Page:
I had the pleasure of spending last weekend with one of my teachers, Ana Forrest, at her annual conference – Wind Horse. As I left on Sunday to come home I encountered long lines at the airport, a ticket situation, even longer security lines, and a final run to my gate to make my flight home. Because of the ticket situation, the customer service agent from American upgraded my seat to one with more leg room and didn’t even tell me – this was very nice of her! After my run to catch the flight, I hopped aboard, found my seat, put my luggage away, and sat down. I was in the middle seat – not my normal. I usually try for an aisle seat because I don’t like to feel caged in. To my left was a woman reading her e-reader and to my right was a man sitting quietly looking out the window. Little did I know then how much this man next to me would have to teach me or who he was.
The flight took off, they served us our beverage, the movie played…When the movie ended, the man next to me asked if Chicago (our destination) was my home and I told him yes. We conversed a bit and it turned out he was flying through Chicago (and then London) to get home to Mumbai. That is a long journey from Seattle! He talked about going on a cruise from Seattle with his daughter and wife, he told me about his life in India and his other child. I told him about my partner, and my cat and dog. We talked about Chicago – he had been there to visit his daughter. We talked about weather patterns in our home towns. We even talked about the cultural differences of marriage between our generations and our countries! He asked why I had been in Seattle – and here is where the story gets interesting.
I told him, “I was in Seattle for work.” That is my standard answer when people I don’t know ask why I’m traveling. He nodded his head and said, “What is your line of work?” I said, “Well, I actually teach yoga.” And his face broke into a grin and he laughed.
It turns out the man sitting next to me, who is a doctor by occupation, was also well versed in the philosophical and physical traditions of yoga! We had the most lively discussion of the importance of the different limbs of yoga. He learned about my lineage of yoga, Forrest Yoga, and I learned about his passion for vipassana meditation. We talked about the Buddha’s life and teachings. We talked about the Bhagavad Gita and various other texts related to yoga. He was intrigued by the combination of Native American Medicine teachings and yogasana that Forrest Yoga uses for healing. We discussed macrocosms and microcosms in the physical and energetic realms as manifestations of the principles of yoga.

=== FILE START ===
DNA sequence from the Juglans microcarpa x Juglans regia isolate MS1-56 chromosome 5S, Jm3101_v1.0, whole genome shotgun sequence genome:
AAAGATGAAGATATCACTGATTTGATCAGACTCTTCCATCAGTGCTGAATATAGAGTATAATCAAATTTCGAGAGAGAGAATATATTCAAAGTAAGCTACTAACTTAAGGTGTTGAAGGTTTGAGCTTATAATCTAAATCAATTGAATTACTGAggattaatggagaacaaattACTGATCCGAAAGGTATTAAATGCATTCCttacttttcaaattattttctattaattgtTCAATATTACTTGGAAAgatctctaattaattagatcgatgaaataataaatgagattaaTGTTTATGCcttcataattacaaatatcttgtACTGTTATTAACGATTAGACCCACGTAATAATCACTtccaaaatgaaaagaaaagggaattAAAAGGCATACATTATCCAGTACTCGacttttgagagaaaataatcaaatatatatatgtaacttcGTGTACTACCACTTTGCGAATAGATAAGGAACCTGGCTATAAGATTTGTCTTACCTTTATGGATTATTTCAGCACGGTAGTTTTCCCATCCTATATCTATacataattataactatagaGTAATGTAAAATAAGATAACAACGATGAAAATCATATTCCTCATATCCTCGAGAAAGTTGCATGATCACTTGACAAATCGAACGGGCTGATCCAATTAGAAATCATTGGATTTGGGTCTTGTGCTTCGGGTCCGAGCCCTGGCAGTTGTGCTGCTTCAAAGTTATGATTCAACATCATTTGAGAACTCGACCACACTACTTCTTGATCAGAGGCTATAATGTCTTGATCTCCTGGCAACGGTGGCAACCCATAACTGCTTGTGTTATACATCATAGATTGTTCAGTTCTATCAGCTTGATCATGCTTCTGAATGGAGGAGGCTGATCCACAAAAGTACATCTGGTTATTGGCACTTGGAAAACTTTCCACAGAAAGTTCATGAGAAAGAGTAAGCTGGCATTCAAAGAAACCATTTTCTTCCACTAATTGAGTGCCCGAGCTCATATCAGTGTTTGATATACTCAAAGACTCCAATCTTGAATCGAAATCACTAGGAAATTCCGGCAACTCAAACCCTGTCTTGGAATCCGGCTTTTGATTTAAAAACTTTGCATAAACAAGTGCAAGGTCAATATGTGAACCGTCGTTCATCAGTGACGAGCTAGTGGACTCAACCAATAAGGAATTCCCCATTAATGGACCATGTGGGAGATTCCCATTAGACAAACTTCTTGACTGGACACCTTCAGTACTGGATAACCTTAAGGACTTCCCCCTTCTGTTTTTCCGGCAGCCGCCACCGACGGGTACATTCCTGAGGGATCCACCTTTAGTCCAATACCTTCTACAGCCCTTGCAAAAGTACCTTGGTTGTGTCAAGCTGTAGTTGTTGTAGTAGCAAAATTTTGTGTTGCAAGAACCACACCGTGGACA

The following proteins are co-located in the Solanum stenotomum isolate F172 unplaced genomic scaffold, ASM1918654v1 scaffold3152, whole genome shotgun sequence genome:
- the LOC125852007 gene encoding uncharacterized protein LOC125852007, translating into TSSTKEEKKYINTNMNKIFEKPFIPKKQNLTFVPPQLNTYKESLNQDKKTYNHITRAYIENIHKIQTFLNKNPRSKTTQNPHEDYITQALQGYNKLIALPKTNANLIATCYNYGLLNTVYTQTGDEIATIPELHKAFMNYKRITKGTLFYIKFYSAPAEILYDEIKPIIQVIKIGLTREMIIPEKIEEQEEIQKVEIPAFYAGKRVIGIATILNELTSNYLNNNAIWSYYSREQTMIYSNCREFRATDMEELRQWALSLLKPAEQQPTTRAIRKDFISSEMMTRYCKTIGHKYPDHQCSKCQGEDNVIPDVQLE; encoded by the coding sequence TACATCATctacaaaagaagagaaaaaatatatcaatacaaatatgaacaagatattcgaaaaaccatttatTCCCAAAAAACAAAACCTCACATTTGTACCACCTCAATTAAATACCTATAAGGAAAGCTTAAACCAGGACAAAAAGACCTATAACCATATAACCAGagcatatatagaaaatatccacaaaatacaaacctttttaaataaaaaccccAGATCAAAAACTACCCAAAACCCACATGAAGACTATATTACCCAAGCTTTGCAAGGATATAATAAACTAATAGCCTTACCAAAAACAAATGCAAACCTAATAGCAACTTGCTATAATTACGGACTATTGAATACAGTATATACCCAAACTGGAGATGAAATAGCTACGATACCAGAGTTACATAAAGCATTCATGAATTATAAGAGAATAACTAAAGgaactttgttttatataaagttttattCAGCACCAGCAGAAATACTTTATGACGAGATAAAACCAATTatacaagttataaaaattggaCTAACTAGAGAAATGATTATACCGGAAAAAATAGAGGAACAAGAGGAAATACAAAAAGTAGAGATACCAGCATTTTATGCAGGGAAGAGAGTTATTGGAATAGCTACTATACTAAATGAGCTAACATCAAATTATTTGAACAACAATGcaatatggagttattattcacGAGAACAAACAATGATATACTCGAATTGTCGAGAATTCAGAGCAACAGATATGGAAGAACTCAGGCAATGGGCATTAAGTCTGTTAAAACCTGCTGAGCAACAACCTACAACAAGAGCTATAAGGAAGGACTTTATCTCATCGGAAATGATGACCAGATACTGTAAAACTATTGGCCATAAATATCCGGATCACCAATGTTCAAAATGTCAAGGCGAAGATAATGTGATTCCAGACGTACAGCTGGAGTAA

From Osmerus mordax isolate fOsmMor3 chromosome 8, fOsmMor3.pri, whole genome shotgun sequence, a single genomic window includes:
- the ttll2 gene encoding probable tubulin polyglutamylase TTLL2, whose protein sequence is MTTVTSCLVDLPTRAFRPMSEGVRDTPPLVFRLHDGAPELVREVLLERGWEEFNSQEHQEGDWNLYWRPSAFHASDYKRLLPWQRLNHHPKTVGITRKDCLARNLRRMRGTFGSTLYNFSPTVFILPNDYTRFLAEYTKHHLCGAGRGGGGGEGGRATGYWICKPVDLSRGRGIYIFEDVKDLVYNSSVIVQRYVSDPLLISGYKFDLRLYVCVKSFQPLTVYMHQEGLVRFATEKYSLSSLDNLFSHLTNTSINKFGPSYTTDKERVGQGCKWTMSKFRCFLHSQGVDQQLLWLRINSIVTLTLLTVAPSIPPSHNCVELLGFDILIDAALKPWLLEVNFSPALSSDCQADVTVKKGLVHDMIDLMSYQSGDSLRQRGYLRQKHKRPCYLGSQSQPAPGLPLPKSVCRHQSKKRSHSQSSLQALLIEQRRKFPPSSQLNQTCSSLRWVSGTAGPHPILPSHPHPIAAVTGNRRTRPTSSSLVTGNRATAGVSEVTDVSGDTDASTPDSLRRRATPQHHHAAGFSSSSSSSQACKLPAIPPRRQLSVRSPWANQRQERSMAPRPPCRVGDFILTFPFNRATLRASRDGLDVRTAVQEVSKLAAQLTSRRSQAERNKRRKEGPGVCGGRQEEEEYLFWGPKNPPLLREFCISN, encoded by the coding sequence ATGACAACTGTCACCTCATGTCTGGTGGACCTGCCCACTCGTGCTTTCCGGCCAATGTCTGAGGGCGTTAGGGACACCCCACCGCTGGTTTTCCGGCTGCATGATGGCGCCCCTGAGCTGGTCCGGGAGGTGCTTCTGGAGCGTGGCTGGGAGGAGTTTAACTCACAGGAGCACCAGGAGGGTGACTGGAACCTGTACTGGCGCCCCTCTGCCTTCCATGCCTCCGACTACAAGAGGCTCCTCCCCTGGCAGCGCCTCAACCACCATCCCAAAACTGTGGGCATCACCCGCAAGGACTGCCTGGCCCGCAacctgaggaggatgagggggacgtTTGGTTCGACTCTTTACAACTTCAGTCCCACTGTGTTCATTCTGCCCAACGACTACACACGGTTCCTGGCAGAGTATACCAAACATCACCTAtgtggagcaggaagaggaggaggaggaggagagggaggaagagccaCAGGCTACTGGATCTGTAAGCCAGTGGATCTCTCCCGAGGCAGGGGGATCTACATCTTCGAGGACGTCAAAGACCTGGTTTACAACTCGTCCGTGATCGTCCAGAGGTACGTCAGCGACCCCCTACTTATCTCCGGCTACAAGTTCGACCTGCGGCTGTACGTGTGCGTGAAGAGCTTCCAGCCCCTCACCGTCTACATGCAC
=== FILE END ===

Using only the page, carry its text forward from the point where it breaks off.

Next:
He then turned to me and said, “Do you know what happiness is? Do you know how to get it?” I replied that for me happiness was going after my passion – I could teach yoga all day long without getting tired, travel the world talking about yoga, do yoga everyday and not get exhausted because I’m so passionate about it – that I felt at my most happy when I was doing tasks and things I could be passionate about. He then told me about one of his teachers, and their formula for happiness. He said, like many others I have heard, that happiness is a practice – and not only a practice but also that it is a mathematical formula we have to practice. He told me the following formula for happiness from his teacher: happiness = number of desires achieved divided by number of desires total.
In the modern world, we get stuck in the desire to have too much: we want this new phone, that new computer, this new car, that quality in our partner, this element in our life, and on and on. As a result our bottom number (number of total desires) is HUGE. And because we have ever-growing desires, we can never achieve enough of them to have but a fractional amount of happiness. The key, he said, is to go after the big desires of our life – keep the number small and then actually do them. This way the top number of the formula (how many desires we achieve) gets bigger, and the bottom number goes to zero. All my math geeks just got it…when the bottom number goes towards zero, the result is nearing infinite happiness. 🙂
And then, soon after, the flight ended. We landed. We got off the plane. I gave this man my card, he hugged me, and we parted ways. It was a most incredible experience – and surely not an accident – nothing is. I don’t know if he would allow me to publish his name, and I don’t know the name of his teacher who taught him this happiness formula, or I would put both in here now. They deserve the credit for these ideas – I’m just a messenger!
What I do know is that during my weekend with my teacher at Wind Horse, I was profoundly touched by a feeling that I need to build a new community around me, because several parts of my own have been decimated over and over in the past decade. It’s time to re-create consciously who I am connected to and why. And my own personal prayer to my sacred ones at the end of my yoga weekend was to come across people on my path who were like-minded, who could remind me to trust and be held in a space of communion, and who would see me for my light and dark and still be there. This stranger, with whom I had a very deep 2 hours of conversation with, was an answer to my prayer. He was from a different city, culture, and occupation. He could see my challenges and my passions straight away. And he left me with a hug and a smile, and a feeling that we are all very much more connected as a world community than we might recognize in our daily lives. That we are all much more similar to one another than we might see at the surface level. You never know how what you ask for will come through. I never would have thought the seeds for new plans in my community would have started with a chance meeting on an airplane. And I have one less desire on the bottom of that happiness formula, and more of a sense of delight in my life upon my return.